Students generally were pleased with their professors, their schools’ efforts to make them practice ready, and the value of the financial investment. As one might guess, they were less satisfied with their schools’ efforts at job placement.

I would have expected these results. The real problem is not the quality of the education. It is the lack of jobs.

You can read the details of the survey here.

(ljs)

August 31, 2014 | Permalink | Comments (0)

Saturday, August 30, 2014

Using in-class "microlawyering" to give students experiential training in trusts and estates practice

This is a new "legal skills" article by Professor Alyssa Dirusso (Cumberland) called Microlawyering and Simulations in Estates and Trusts Courses and can be found at  58 St. Louis U. L.J. 739 (2014).  From the introduction:

If practice makes perfect, law school is not yet a perfect experience for budding trusts and estates lawyers. The legal curriculum needs to include significant opportunities for students to learn through doing. When legal instruction is limited to purely academic study, students are deprived of important professional training.  As recognized in many other professional schools, practice presents an invaluable opportunity for learning the reasoning necessary to be competent in the field.  The benefits of integrating practice into legal education have been documented through psychological study. Through these studies, it was recognized that when comparing novice and experts, experts had developed “well-rehearsed procedures, or ‘schemas,’ for thinking and acting,” which allow experts to quickly apply this knowledge to current situations in a manner not developed in novice.  The studies also revealed that the knowledge of experts is “conditioned, or related to contexts.”  This evidence supports the proposition that purely academic legal education is merely a foundation for expertise, which can be developed only through the actual practice.  An ideal exposure to trusts and estates practice is gained through microlawyering--a term I use to mean small-scale, real legal experiences. The term borrows from the concept of microlending. In microlending, budding entrepreneurs who need small amounts of capital to launch new enterprises receive modest loans from microfinancing institutions, empowering business owners to take action when traditional lending structures would not offer the opportunity to proceed.  Although the investment is small, the impact can be substantial.  So too in the classroom can enabling small-scale experience yield large-scale results.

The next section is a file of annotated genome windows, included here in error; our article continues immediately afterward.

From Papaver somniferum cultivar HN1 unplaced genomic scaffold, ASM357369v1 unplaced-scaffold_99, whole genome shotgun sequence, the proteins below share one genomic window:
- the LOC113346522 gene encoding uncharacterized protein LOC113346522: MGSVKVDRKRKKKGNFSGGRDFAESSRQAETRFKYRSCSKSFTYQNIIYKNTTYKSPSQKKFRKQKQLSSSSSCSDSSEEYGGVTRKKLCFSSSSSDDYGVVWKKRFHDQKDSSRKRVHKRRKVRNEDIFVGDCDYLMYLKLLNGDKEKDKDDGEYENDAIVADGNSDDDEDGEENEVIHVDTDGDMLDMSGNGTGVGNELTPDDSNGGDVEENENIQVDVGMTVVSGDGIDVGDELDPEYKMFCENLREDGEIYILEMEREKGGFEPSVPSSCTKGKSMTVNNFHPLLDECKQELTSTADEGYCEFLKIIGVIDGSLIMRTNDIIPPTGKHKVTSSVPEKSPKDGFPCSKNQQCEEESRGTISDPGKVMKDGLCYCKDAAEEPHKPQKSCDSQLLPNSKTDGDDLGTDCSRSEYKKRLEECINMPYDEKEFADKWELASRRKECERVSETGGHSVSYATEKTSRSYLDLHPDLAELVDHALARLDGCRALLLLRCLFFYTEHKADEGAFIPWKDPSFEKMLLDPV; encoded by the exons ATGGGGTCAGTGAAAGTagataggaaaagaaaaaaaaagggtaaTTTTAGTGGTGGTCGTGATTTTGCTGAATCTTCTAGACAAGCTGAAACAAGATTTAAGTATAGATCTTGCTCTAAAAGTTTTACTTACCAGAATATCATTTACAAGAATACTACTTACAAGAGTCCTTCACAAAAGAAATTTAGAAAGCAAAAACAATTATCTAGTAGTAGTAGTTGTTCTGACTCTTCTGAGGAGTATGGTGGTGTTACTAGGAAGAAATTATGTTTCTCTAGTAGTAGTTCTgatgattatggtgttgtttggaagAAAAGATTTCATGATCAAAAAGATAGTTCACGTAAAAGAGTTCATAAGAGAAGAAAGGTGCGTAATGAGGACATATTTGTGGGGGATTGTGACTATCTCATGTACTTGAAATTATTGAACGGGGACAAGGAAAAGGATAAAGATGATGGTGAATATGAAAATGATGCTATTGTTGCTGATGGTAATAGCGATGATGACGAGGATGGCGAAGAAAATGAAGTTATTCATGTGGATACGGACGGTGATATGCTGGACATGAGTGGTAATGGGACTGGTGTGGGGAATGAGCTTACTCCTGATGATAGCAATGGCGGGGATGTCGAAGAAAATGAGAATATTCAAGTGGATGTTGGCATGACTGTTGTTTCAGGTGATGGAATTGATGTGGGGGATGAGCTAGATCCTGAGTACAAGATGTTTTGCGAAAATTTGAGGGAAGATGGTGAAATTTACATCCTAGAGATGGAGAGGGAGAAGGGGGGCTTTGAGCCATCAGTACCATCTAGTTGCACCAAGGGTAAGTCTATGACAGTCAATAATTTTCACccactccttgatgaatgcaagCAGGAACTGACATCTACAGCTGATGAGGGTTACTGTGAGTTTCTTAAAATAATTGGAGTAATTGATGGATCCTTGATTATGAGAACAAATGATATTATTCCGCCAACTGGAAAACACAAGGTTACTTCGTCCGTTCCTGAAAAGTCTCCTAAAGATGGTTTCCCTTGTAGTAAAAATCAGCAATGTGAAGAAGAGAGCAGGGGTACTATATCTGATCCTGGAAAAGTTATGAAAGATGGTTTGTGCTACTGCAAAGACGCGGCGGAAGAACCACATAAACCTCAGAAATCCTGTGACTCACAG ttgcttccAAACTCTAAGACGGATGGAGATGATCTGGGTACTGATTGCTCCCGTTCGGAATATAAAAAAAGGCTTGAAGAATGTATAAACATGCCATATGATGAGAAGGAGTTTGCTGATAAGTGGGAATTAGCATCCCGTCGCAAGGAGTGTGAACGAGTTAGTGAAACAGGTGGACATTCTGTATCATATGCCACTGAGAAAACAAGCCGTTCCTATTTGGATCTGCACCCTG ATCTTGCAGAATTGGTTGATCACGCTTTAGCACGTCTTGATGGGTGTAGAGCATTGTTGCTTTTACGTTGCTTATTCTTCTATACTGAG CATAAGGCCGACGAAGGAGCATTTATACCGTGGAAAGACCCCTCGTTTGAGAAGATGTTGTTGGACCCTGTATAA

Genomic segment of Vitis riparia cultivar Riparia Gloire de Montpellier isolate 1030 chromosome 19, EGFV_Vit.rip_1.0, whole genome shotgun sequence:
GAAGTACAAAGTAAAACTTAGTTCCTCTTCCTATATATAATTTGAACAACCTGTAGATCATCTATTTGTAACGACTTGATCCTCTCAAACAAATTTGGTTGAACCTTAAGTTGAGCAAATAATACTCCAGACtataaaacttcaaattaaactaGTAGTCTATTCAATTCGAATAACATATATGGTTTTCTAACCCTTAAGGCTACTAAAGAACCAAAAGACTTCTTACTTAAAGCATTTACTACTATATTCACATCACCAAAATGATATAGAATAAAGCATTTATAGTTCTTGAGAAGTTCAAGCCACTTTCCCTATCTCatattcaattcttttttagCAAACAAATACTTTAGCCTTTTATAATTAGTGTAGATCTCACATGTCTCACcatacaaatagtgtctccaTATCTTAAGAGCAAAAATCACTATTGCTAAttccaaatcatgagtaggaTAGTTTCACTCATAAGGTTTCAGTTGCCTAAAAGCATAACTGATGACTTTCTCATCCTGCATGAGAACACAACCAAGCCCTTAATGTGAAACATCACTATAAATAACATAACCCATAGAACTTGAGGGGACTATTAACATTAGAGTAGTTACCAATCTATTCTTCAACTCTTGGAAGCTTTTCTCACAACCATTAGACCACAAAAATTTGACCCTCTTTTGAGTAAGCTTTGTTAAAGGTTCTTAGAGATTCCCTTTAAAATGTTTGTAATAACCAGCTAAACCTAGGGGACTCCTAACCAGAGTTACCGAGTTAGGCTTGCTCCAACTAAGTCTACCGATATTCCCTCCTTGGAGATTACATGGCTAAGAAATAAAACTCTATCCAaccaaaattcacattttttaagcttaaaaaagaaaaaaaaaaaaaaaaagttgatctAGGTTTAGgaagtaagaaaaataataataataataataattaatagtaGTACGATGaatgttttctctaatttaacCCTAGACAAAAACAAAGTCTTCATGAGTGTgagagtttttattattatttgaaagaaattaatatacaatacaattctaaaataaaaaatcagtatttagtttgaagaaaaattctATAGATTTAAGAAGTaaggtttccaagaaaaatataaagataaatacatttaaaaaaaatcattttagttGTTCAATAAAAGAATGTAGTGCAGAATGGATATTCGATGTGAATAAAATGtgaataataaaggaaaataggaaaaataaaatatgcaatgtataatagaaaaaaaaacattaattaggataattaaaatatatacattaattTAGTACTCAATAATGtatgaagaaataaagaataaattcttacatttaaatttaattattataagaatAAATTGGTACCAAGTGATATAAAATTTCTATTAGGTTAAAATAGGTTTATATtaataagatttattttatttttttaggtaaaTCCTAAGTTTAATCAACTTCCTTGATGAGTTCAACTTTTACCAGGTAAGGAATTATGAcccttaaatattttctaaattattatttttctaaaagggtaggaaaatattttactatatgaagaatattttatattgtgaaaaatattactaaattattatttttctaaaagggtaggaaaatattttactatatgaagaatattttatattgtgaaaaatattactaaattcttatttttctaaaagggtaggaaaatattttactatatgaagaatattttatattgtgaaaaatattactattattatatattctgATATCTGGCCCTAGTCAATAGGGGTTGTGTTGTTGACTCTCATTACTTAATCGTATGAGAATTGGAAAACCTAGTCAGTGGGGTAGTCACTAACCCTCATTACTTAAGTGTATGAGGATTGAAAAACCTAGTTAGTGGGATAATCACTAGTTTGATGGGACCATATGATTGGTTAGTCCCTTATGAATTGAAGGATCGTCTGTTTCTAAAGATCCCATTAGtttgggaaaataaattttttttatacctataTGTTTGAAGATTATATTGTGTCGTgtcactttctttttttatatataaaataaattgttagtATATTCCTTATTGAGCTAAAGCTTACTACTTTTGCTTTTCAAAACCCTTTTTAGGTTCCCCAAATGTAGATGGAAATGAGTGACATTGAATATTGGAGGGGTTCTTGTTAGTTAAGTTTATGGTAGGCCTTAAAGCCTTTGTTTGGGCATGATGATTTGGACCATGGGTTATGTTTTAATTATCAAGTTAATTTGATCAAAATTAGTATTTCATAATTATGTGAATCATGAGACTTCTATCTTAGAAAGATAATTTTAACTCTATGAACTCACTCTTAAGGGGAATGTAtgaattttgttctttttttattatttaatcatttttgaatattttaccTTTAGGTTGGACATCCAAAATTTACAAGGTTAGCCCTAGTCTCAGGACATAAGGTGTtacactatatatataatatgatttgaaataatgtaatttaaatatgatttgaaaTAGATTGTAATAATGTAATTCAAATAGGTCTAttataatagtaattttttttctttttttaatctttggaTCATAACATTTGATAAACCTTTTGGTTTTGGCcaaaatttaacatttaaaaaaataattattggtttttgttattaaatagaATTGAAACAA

Although clinics and externships can provide microlawyering opportunities, not all law schools have the resources to offer experiences in trusts and estates to significant numbers of students. Fortunately, it is also possible to provide microlawyering experiences to law students in traditional doctrinal courses as well as smaller skills classes. In this Article, I will describe two such activities and reflect upon the challenges microlawyering presents in these contexts.

 

In addition to microlawyering, simulations offer students the opportunity to develop skills in a practice-like context. Unbound by the restrictions of real legal practice, simulations are remarkably flexible and well-suited to a variety of classes. Like microlawyering, simulations illustrate the importance of learning to do and not just to think. They can be critical in not only providing experience and feedback in a safe setting, but in developing confidence in nascent lawyers. 

 

. . . .

(jbl).

August 30, 2014 | Permalink | Comments (0)

Can You Quote a Judge’s Compliments on Your Website?

Yes, according to the Third Circuit. In a nutshell:

Attorney Andrew Dwyer, lauded by New Jersey judges in separate judicial opinions, published on his law firm's website those complimentary remarks. One of the judges objected to this, and ultimately the New Jersey Supreme Court adopted an attorney-conduct guideline that bans advertising with quotations from judicial opinions unless the opinions appear in full. Is the guideline an unconstitutional infringement on speech as applied to the advertisements of Mr. Dwyer and his firm? We believe it is and thus reverse the contrary decision of the District Court.

Here is the quote to which the judge objected:

"The inescapable conclusion is . . . that plaintiffs achieved a spectacular result when the file was in the hands of Mr. Dwyer. . . . Mr. Dwyer was a fierce, if sometimes not disinterested advocate for his clients, and through an offensive and defensive motion practice and through other discovery methods molded the case to the point where it could be successfully resolved."

If I were Mr. Dwyer, I certainly would want to post that quotation on my website. On the other hand, I might ask the judge’s permission first. And on the other hand, I strongly suspect that the judge would decline to give that permission.

You can read the court’s opinion here (Dwyer v. Cappell, No. 13-3235, 2014 BL 221382 (3d Cir. Aug. 11, 2014).

(ljs)

August 30, 2014 | Permalink | Comments (0)

Friday, August 29, 2014

FSU Law School starts "3+3" program for undergrads